Solving the World's problems with common sense and a flamethrower.

Friday, December 19, 2008

Forget the 'Language of Politics'

One of my closest friends attended a meeting today to discuss Social Media and political engagement** - which, not surprisingly, got me thinking.

It seems to me that a large reason so many people are apathetic about politics is not policy - it's language. I took a look at the Conservative 'Blue Blog' and the Labour Party page - and what struck me was the similarities in the language, the use of vagueness, praising the party instead of the action. The language of politics has been sanitised and homogenised. Words stripped of their meanings and impact, serving more to bore and baffle than to enlighten, excite and engage.

In short - written by politicians. Here's an (extreme) example of how much political language has changed:

"We shall go on to the end. We shall fight in France, we shall fight on the seas and oceans,
we shall fight with growing confidence and growing strength in the air, we shall defend our Island, whatever the cost may be. We shall fight on the beaches, we shall fight on the landing grounds, we shall fight in the fields and in the streets, we shall fight in the hills;
we shall never surrender."
Prime Minister Winston Churchill, 1940

"Whatever disagreements there have been about our decision to go to war, there can be little disagreement about the unanimous UN position affirming the right of the Iraqi people freely to determine their own political future, calling upon "the International Community, particularly countries in the region and Iraq’s neighbours, to support the Iraqi people in their pursuit of peace, stability, security, democracy and prosperity".
Prime Minister Gordon Brown, 2007

In my opinion, this is where politics of all colours is falling over. If you want to get people interested, the words of politicians need to enthuse. Get to the point. Make your point in clear, succinct and, most of all, exciting words.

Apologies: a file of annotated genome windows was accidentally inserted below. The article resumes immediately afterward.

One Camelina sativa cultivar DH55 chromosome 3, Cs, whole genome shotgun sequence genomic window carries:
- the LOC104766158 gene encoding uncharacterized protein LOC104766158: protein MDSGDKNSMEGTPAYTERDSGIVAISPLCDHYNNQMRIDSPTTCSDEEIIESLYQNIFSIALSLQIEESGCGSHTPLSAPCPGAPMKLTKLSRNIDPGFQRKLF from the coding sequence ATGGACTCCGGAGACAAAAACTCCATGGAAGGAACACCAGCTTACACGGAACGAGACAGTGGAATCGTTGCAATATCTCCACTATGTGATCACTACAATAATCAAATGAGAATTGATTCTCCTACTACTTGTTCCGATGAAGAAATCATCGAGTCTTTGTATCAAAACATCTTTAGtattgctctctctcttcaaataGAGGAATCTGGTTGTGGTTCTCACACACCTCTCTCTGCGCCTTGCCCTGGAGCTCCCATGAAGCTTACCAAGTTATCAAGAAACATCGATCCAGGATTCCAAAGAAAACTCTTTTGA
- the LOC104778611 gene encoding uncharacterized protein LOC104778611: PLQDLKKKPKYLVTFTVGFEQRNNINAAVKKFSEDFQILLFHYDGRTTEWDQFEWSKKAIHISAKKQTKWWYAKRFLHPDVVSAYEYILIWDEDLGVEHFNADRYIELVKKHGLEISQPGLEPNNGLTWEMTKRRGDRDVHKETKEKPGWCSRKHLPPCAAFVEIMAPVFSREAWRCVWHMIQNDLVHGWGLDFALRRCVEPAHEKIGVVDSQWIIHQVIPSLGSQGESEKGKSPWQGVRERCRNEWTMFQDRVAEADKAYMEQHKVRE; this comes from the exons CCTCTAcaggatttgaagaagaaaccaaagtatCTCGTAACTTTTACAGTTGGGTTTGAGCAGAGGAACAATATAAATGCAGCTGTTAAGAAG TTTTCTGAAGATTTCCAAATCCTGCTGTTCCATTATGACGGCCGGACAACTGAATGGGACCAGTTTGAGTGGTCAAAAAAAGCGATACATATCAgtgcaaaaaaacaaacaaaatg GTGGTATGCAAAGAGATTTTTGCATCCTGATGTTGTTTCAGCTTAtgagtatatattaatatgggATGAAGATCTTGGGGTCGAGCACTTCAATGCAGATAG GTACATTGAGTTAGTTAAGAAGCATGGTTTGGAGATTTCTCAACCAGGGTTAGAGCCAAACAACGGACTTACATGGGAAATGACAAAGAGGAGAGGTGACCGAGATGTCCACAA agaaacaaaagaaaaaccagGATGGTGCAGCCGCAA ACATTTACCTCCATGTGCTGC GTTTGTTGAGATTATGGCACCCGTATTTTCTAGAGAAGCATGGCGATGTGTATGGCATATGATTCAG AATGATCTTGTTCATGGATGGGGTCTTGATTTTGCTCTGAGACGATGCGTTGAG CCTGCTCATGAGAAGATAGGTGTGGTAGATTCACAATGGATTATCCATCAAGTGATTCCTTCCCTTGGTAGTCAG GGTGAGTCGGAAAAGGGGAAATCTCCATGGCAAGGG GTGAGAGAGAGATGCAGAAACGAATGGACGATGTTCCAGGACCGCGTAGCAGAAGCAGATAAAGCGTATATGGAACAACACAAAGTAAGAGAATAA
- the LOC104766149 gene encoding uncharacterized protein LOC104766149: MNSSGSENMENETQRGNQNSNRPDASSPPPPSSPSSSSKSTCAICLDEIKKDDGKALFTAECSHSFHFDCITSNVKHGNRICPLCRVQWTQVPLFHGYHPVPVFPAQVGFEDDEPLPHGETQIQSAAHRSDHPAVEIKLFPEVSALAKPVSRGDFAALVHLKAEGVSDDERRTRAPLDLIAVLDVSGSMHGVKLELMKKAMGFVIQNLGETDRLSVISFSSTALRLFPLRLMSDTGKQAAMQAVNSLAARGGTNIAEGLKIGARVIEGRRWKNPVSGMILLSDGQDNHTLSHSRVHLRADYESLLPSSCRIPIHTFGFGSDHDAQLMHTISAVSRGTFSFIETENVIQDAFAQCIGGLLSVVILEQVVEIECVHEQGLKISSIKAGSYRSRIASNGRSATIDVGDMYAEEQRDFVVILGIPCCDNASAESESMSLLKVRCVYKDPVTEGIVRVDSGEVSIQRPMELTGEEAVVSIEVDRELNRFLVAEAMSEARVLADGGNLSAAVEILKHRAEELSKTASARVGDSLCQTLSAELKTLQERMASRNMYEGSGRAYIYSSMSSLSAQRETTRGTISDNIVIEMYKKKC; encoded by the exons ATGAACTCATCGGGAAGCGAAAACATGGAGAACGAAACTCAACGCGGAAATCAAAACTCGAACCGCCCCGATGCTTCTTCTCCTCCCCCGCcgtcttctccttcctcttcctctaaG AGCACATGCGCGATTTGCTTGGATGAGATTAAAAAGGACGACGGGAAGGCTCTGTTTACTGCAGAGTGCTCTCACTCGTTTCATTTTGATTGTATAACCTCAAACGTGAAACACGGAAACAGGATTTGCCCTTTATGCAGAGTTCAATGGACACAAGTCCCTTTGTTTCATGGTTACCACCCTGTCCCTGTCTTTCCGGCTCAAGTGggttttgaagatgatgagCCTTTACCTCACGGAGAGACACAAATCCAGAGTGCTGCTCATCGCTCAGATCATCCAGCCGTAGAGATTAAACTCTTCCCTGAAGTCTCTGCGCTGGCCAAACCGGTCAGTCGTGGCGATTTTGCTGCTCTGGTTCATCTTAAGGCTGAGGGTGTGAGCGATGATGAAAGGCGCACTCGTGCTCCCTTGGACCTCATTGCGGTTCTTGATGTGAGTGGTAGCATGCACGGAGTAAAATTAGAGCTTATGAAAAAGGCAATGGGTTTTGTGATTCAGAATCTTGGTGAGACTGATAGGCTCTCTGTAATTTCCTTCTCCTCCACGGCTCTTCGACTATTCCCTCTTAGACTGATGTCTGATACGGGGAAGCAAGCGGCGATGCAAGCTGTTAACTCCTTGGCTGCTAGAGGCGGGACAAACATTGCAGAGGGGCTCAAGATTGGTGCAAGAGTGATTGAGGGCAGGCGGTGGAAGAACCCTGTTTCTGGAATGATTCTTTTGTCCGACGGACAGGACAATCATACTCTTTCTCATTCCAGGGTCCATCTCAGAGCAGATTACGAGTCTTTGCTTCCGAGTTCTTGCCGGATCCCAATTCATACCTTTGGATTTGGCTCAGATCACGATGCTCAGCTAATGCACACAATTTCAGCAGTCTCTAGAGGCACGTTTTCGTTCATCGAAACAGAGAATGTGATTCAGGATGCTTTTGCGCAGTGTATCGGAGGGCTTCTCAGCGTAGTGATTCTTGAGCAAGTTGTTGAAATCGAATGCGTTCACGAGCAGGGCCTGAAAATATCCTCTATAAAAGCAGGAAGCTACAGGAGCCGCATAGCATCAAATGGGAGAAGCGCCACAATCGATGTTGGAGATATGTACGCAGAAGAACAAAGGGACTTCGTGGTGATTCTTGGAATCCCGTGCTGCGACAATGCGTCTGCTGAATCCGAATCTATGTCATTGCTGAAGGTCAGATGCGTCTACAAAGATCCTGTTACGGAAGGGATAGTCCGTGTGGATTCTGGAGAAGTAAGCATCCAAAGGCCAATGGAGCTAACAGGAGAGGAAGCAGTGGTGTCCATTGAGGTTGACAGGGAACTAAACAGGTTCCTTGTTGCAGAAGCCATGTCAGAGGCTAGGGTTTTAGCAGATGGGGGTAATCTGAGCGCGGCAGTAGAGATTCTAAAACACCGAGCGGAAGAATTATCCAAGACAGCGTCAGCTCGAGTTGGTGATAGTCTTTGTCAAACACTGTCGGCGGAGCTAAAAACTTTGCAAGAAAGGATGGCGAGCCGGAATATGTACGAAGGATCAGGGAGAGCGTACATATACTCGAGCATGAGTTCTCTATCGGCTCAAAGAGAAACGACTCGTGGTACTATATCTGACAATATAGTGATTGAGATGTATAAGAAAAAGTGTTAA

The communications media that exist today allow politicians more freedom than ever to really, really communicate. By using social networks such as Twitter properly - in responding and thus creating a conversation, rather than simply broadcasting - political parties can bring a generation currently lost to them back to the fold.

So my message to politicians who wish to communicate is this. Communicate, and do it our way, not yours.

Make us interested in what you have to say, not by soundbite but by enthusiasm, clarity and energy. Throw out the sterile language of the House; instead, write to us and speak to us as if you mean it.

Many of us want more engagement in the political system. That engagement is up to you. Speak to us, talk with us, and bring us in.

**No, not THAT meeting.


Obnoxio The Clown said...

But if you say something clearly and explicitly, you create a hostage to fortune. I remember tearing a strip off John Redwood once, and he said to me "but you don't understand what happens when you share the proceeds of growth!"

And I thought, yes, exactly, because it's a mealy-mouthed politician's code for something else.

Things like "social justice" and "child poverty" all mean some other thing entirely so that politicians can claim that it's all just misinterpretation on our part.

Fuck them. Let's string them all up and start again.

Anonymous said...

I was about to suggest we take their speeches and rewrite them. But it might come down to emperor's clothes.

Let's do it the other way around. For each decision, let's write 3 pithy alternatives and put them to the vote?

Anonymous said...

That's because we have been emasculated by years of politically correct nonsense.

Every word uttered by politicians has to be in repeatable phrases or soundbites. Such has been the deliberate dumbing down of society that the plebs are no longer able to be enthused even if Winston himself came back from the dead.

The last member of parliament to display even a modicum of intelligence was Tony Benn. The rest are just drones powered by their PDAs.

Bob's Head Revisited said...

As my old teacher used to say, "Fewer words, more flow. That's the answer!"

Churchill understood about clarity in prose. Have you ever read his book called 'Great Contemporaries'? It's brilliant.

He hardly ever used a long word where a short one would do.

Voltaire once said, "If you want to be boring leave nothing out". The trouble is our modern, 'professional' politicians leave everything in, mostly to mask the fact that they are usually saying precisely nothing.